23 23 © 2013 UNIVERSITY OF PITTSBURGH Summary Points: What key components of reading aloud does the Beck and McKeown approach address? Selection of texts Initial questions Follow-up questions Pictures Background knowledge Vocabulary (Beck and McKeown, 2001, p. 5)

24 24 © 2013 UNIVERSITY OF PITTSBURGH Summary Points: What kinds of texts should teachers select to read aloud? Why? The best texts to read aloud contain: Challenging content and vocabulary Unfamiliar ideas and topics that students must grapple with An event structure Complexities among events Subtleties in expressing ideas Text that carries the meaning of the story without needing to see the pictures (Beck and McKeown, 2001, pp. 4-5)

25 25 © 2013 UNIVERSITY OF PITTSBURGH Summary Points: What kinds of questions should teachers ask to promote deep comprehension? Initial questions that require grappling with a text idea, prompt students to describe and explain ideas rather than recall words Follow-up questions that use students’ own responses as the basis of the next question and press them for elaboration and explanation of their ideas about the text Open-ended questions

26 26 © 2013 UNIVERSITY OF PITTSBURGH Summary Points: What kinds of questions should teachers ask to promote deep comprehension? Questions posed at strategic points in the story Specific questions targeted to explore ideas or sections of text students might misunderstand Questions that help students examine genre- specific aspects of the text Generic probes that keep students making meaning such as: –What’s that all about? –What does that mean? –What’s happening here? (Beck and McKeown, 2001, pp. 5-7)

27 27 “Teacher-led questioning can be a powerful vehicle in moving text interactions toward higher levels of thinking and critical literacy.” Stahl, K. A. D. (2004). Proof, practice and promise: Comprehension strategy instruction in the primary grades. Reading Teacher, 57, 601.

28 28 © 2013 UNIVERSITY OF PITTSBURGH Summary Points: How should teachers handle the pictures in a text? Consider whether and when to show pictures to the students. Whether: picture matches the text picture conflicts with the text picture supplements the text When: Show pictures after students have made meaning from text How: Prompt students to compare and integrate information from pictures and text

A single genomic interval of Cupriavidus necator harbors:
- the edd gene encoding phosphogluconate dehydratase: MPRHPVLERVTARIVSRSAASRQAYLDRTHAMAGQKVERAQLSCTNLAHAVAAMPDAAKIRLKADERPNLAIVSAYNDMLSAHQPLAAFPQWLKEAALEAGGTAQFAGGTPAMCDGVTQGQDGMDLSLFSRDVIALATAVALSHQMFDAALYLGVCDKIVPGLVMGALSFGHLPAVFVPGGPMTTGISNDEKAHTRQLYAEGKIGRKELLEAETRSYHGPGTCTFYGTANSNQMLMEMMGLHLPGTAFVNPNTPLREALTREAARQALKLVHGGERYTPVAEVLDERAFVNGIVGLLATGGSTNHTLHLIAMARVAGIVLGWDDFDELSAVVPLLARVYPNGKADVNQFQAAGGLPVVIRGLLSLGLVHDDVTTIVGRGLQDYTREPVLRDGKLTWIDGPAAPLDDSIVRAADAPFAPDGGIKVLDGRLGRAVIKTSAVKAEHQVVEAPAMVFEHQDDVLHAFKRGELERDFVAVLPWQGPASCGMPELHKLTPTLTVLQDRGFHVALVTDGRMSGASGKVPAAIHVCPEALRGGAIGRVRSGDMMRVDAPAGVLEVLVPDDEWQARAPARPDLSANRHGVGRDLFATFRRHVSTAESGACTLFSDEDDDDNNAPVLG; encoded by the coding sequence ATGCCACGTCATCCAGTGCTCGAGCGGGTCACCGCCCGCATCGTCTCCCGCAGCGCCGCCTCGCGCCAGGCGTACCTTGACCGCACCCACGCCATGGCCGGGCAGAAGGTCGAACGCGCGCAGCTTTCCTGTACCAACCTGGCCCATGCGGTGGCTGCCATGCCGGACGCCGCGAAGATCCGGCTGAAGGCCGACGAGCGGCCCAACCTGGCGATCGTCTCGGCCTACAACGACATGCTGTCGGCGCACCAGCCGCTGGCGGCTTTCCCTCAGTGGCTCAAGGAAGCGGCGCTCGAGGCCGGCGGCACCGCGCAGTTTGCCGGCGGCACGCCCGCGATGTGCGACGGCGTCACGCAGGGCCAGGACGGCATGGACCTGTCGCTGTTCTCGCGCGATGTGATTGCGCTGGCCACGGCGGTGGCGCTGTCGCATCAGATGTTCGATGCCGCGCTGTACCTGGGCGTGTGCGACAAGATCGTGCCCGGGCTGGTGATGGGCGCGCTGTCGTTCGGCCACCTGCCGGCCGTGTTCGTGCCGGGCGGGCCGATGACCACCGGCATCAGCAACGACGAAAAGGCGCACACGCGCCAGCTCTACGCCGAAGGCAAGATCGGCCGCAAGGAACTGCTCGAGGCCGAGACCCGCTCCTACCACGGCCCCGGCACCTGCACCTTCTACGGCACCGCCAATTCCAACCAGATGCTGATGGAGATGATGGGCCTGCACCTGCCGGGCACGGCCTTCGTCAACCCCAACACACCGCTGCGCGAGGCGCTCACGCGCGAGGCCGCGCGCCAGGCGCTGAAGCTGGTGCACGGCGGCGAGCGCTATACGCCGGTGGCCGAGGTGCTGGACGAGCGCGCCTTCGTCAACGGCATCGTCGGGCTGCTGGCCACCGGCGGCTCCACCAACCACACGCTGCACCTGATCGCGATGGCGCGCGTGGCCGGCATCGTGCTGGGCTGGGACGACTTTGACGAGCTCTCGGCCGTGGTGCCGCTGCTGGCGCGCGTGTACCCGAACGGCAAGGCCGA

29 29 © 2013 UNIVERSITY OF PITTSBURGH Summary Points: How should teachers handle students’ background knowledge? Invite students to share and use background knowledge very judiciously. Avoid invitations for students to randomly share any background knowledge because what they share may be only tangentially related to the text and steer conversation away from the text. Help students distinguish between responding from background knowledge and using background knowledge to understand the text.

30 30 © 2013 UNIVERSITY OF PITTSBURGH Summary Points: How should teachers handle students’ background knowledge? Ask students to think about how a personal experience is and is not like that in the text so that they do not import misconceptions. Examples: “Monkeys do like bananas, but let’s think about what the story told us about George.” “We sometimes do hear about food being poisoned, especially at Halloween, but let’s think about what’s happening in this story.” (Beck and McKeown, 2001, p. 3.)

31 31 © 2013 UNIVERSITY OF PITTSBURGH Summary Points: What should students do to assist their comprehension when being read to? Listen attentively to the text. Listen attentively to others. Hold information in their heads without the support of pictures. Construct complex answers to questions rather than parrot back obvious “right” answers. Talk about their own and others’ ideas about the text. (Accountable Talk practices) Connect background experiences to the text. Ask for clarification when needed.

32 32 © 2013 UNIVERSITY OF PITTSBURGH Task Directions: Whole Group—Making broader connections 1.How does reading aloud assist students to make meaning at each level - constructing the gist, connecting within, and connecting outside - and connect information across levels? 2.What is the role of reading aloud in an instructional framework that supports students to become independent readers?

33 33 © 2013 UNIVERSITY OF PITTSBURGH How does reading aloud assist students to make meaning at each level and connect information across levels?

34 34 © 2013 UNIVERSITY OF PITTSBURGH Effective Reading Instruction: Scaffolding students toward independent use of the habits of skilled reading READING ReadShared Guided Independent Aloud Reading Study Model Shared Guided Independent Performance Differentiation Practice Teacher control/direction of performance Novice/Assisted Use of Habit of Mind Expert/Independent Use of Habit of Mind TOWITHBY Immersion Demonstration Practice Use Student control/direction of performance 34 Based on the gradual release of responsibility model of Pearson, P. D., & Gallagher, M. C. (1983). The instruction of reading comprehension. Contemporary Educational Psychology, 8, 317–344.

35 35 © 2013 UNIVERSITY OF PITTSBURGH Reflection 1. Why is reading aloud an essential component of reading instruction? 2. How does the Rigorous Comprehension Lesson framework help students to understand more from the texts that others read to them and to develop rigorous habits for reading on their own? 3. What will you need to do in your practice to maximize the benefits of reading aloud for your teachers and students?

36 36 “Constructing meaning from the linguistic text content is a major feature of what prepares one for becoming a successful reader.” Beck, I.L. & McKeown, M.G, (2001). Inviting students into the pursuit of meaning. Educational Psychology Review, 13 (3),